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Mourning the Death of the Paper Book? Not So Fast!

Mourning the Death of the Paper Book? Not So Fast!

If you’ve been grieving over article after article declaring paper books “dead,” there’s some good news for you. A recent online survey on the reading habits of teens and children had some surprising results: while children 12 and under consider e-books “fun” and “cool,” teenagers 13-17 are the least likely out of any age group to read e-books. That’s right: both 5-year-olds and 40-year-olds are more likely to read an e-book than your tech-savvy, constantly-texting 16-year-old is.

A whopping 66% of teens say they prefer printed books to e-books, with 26% having no preference and only a measly 8% giving a preference for e-books. One unsurprising factor in this resistance is the small size of screens on electronic devices. But the main reason teens don’t like e-books? They’re not social enough.

14% of teens complained about the digital copyright restrictions on e-books that prevent them from sharing and discussing books with their friends. While PaidContent’s writeup of the study discusses the need to promote e-books more on social media, I don’t think that’s the answer.

One of the wonderful things about a printed, bound book is that you can share it with anyone. You can tell your friends and family members, “I just read this great book” and lend them your copy. If they really love it, maybe they’ll buy their own copy, or buy the book for someone else they think might enjoy it. But, of course, allowing digital “lending” of e-books wouldn’t sell as many copies – and maybe that’s why so many are so quick to dismiss print books as an antiquated technology. It’s better for big publishers’ bottom line if print books fade into obscurity.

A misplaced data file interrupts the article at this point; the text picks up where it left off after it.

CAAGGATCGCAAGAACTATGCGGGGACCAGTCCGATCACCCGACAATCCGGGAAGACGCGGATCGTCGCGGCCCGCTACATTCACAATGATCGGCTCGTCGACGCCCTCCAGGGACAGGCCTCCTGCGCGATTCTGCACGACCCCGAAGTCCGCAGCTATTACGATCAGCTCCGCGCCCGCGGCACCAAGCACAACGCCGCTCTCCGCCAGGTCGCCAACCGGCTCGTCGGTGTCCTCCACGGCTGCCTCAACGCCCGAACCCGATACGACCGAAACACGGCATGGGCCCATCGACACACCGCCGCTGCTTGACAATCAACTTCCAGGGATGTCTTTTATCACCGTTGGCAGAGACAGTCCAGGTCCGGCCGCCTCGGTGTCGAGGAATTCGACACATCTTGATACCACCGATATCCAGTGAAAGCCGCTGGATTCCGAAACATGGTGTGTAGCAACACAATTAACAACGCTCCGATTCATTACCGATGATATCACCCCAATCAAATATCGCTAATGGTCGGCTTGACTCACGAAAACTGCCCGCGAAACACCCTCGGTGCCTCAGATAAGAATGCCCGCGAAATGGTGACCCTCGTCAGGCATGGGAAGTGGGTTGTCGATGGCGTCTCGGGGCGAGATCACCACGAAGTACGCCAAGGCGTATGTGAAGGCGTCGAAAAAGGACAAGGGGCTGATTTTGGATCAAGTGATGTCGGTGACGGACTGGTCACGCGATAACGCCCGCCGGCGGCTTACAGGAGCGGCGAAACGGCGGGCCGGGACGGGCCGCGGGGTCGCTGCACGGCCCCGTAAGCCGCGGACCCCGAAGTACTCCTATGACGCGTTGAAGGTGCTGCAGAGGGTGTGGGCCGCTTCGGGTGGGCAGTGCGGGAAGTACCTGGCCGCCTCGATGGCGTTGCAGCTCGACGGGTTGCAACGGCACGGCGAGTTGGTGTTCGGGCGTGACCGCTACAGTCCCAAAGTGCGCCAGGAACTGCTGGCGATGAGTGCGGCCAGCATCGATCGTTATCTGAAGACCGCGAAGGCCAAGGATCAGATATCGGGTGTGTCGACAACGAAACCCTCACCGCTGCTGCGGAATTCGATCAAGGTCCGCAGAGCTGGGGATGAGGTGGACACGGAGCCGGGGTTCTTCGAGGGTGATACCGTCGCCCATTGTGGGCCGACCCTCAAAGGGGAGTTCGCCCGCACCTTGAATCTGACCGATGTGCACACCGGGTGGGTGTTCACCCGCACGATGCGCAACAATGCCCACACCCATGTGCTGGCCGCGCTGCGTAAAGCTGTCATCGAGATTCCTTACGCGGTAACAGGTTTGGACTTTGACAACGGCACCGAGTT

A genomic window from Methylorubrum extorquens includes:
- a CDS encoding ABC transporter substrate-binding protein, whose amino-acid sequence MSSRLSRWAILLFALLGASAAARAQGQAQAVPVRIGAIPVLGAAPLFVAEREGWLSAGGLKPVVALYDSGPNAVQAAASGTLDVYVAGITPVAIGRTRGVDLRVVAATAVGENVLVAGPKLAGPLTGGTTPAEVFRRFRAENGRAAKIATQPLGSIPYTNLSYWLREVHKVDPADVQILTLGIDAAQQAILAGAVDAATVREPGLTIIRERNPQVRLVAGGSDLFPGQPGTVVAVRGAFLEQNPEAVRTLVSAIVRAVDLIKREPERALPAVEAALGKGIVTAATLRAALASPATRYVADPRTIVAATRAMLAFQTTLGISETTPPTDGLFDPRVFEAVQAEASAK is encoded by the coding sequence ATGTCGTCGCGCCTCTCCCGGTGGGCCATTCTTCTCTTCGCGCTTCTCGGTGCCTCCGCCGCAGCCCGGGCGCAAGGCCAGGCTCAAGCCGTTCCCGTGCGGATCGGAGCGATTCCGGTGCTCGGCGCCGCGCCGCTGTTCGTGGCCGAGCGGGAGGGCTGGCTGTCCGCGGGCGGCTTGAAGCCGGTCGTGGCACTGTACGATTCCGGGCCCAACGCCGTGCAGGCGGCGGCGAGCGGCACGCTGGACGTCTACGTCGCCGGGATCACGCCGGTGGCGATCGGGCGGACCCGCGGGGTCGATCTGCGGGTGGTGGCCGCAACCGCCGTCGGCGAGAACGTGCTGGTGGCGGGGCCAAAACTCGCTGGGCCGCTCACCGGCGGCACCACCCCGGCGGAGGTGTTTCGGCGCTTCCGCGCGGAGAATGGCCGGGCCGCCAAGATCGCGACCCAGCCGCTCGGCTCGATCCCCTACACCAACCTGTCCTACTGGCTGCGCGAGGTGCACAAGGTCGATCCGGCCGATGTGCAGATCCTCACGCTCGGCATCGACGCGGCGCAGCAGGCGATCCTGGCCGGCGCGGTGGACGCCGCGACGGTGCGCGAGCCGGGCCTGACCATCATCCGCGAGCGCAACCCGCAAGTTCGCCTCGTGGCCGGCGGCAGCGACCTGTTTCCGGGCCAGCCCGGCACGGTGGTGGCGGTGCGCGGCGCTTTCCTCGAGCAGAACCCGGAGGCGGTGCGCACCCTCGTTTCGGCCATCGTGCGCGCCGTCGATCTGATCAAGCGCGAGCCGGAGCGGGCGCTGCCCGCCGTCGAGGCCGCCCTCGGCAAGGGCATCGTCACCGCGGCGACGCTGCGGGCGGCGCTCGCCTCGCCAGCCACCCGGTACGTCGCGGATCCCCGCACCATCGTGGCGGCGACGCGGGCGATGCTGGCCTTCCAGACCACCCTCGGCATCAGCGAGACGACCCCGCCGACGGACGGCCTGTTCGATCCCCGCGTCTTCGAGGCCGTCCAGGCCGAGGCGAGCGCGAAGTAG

We often forget the most powerful element of writing, the reason so many people become writers to begin with: people want to be heard. They want to be able to share their words with as many people as possible – selling thousands of books and making good money off of them is great, but for many writers, it’s not the main goal. Most writers simply want to touch someone, make a difference in someone’s life – and, considering how author advances (especially for fiction) have dwindled over recent years, it’s the only way to explain why more obscure writers bother to continue writing at all.

The study points to the lack of “social technology” as a main reason why teens are reluctant to pick up e-readers. But discussing and sharing something with your friends is about more than tweeting. What about being able to dog-ear a particular page, or highlight a passage you found particularly compelling when you pass your book on to a friend? What about being able to sit and talk, picking apart different aspects of the story, the characters, the world in which they live?

Whether your tablet or e-reader integrates with Facebook is really beside the point. There’s some fundamental benefits to being able to hold a physical book in your hands – and one of those benefits is being able to easily, joyfully pass it on to somebody else.

 

Related Stories:

E-Books or Paper Books: Which Is Best For Kids?

E-book Borrowing: Publishers and Libraries Disagree

E-Textbooks Are No Bargain (Yet)

 

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Photo by: Adam Bailey

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66 comments

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7:06PM PDT on Jun 4, 2012